Fearing for the lamb’s safety, Porky, Petunia, Elmer and Elmer’s “twusty shotgun” follow the missing lamb. Bugs is in the woods in a wolf costume. He made up the story about the wolf figuring that his costume would then “wow” everyone at the party.

Elmer spots the “wolf” and starts shooting. Bugs hides behind some brushes and tells Porky that it’s him. While Elmer is catching up to them, a real wolf appears and chases Bugs up a tree.

Porky and Elmer think the real wolf is Bugs in a terrific costume. Until Bugs shouts a warning from the tree. They climb up the same tree. The three of them fall on the wolf, but with insufficient force to stop the bloodthirsty creature.

They run for a cabin. They lock the door, but the wolf is outside huffing and puffing. The three friends decide to trick the wolf into climbing down the chimney and into a roaring fire. Apparently, pigs have a thing for chimneys. This time, it’s Porky who climbs up the chimney to lure the wolf. The wolf ain’t buying it.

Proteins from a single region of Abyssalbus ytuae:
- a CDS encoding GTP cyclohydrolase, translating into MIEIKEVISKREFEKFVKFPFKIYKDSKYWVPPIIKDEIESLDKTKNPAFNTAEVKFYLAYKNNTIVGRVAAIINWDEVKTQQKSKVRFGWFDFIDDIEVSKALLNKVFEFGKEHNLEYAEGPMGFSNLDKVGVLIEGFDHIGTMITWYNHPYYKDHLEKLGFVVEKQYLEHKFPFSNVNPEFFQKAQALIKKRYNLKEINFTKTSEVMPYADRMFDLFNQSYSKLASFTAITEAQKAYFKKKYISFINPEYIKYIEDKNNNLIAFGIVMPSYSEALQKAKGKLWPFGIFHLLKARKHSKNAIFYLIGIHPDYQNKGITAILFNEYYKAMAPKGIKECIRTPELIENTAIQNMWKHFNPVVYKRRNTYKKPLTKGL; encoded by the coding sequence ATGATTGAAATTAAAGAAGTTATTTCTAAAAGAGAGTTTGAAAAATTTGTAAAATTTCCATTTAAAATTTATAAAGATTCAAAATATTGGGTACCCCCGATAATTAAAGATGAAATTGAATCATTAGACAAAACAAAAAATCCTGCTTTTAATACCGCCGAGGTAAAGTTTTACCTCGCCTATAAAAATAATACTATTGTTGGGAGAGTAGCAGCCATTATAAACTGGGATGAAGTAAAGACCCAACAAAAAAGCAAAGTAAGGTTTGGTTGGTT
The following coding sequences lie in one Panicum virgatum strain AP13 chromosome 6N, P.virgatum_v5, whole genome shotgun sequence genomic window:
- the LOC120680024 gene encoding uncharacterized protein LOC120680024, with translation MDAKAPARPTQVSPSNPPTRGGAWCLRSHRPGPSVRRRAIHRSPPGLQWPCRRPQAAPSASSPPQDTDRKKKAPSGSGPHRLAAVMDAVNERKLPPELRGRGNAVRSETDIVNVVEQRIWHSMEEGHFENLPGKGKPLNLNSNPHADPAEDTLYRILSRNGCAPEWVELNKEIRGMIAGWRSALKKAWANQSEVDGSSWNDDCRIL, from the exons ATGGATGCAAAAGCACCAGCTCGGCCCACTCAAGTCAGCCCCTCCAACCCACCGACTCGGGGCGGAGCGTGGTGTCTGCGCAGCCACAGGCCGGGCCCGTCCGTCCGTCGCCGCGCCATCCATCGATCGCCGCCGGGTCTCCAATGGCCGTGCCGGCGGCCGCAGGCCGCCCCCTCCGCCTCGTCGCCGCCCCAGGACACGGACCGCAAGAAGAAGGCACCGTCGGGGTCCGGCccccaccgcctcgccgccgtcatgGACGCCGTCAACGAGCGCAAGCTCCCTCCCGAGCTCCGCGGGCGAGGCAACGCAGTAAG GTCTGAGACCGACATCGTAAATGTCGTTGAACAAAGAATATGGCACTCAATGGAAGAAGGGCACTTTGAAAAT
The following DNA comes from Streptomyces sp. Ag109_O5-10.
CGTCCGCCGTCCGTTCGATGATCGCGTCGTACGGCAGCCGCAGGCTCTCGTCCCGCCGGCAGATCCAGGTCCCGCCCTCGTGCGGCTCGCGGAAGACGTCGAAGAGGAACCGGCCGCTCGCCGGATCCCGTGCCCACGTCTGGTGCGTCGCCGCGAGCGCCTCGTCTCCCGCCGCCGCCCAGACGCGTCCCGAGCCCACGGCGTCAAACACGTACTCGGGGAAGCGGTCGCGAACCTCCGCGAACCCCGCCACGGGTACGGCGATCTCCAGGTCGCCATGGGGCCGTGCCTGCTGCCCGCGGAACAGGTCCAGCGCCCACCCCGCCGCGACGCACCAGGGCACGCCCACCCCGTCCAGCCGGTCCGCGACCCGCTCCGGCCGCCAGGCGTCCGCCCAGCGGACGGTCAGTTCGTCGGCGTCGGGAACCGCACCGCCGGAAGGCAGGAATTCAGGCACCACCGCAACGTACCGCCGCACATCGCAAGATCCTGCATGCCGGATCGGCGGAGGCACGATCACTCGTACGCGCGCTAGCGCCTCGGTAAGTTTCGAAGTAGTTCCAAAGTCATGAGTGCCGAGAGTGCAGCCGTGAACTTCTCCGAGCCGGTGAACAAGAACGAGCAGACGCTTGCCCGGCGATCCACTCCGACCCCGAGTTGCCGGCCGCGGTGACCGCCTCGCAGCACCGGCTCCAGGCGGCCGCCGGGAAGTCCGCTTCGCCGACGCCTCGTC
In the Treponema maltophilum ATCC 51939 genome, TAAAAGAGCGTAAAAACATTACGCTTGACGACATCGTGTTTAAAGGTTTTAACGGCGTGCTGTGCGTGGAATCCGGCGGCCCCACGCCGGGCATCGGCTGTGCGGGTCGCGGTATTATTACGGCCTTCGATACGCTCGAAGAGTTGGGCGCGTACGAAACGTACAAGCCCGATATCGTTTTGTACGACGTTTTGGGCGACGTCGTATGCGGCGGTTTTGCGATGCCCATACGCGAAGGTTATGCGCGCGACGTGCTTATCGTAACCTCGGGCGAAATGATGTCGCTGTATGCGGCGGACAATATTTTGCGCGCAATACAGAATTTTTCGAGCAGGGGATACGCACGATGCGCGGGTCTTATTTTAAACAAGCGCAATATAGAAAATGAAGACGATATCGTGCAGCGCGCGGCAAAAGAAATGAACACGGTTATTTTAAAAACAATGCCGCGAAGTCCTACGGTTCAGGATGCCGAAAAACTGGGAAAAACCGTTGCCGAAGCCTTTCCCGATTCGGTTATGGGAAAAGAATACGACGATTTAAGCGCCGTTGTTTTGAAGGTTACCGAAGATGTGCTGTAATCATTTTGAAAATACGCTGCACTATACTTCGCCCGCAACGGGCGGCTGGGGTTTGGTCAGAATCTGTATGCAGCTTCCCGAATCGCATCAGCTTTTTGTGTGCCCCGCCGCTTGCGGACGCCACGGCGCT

However...Porky goes super-salesman and convinces the wolf that it needs the costume worn by Bugs:

Think of it! This beautiful new wolf suit can be yours! You can be the only wolf with a complete change for special occasions! All you have to do is let us go!

The wolf goes for this “deal” and quickly finds himself tied into the much bigger than him costume. Petunia arrives on the scene with her lamb and asks what the boys are going to do with the wolf they caught. Porky has a notion:

Well, he’s in costume...and it’s a costume party!

Tearing up an old red blanket, Porky, Elmer and Bugs wear the cloth like hoods. They’ll go to the costume party as a trio of Little Red Riding Hoods...complete with a wolf. They figure this is just for laughs, but that night, the grand prize goes to the wearer of “that  unusual two-headed wolf costume.”

Petunia is not pleased.

Porky isn’t much in control of the events of this story, but it’s still an amusing tale. I’m not sure if anything in this comic book would appeal to today’s younger readers, but I enjoyed reading it. It was a nice change of pace from the contemporary drama and humor of today’s typical comic book.

That’s all for today, my friends. I’m taking a couple days off for the Great Lakes Comic-Con in Warren, Michigan, but I should be back on Tuesday with more stuff.

Have a great weekend!

© 2017 Tony Isabella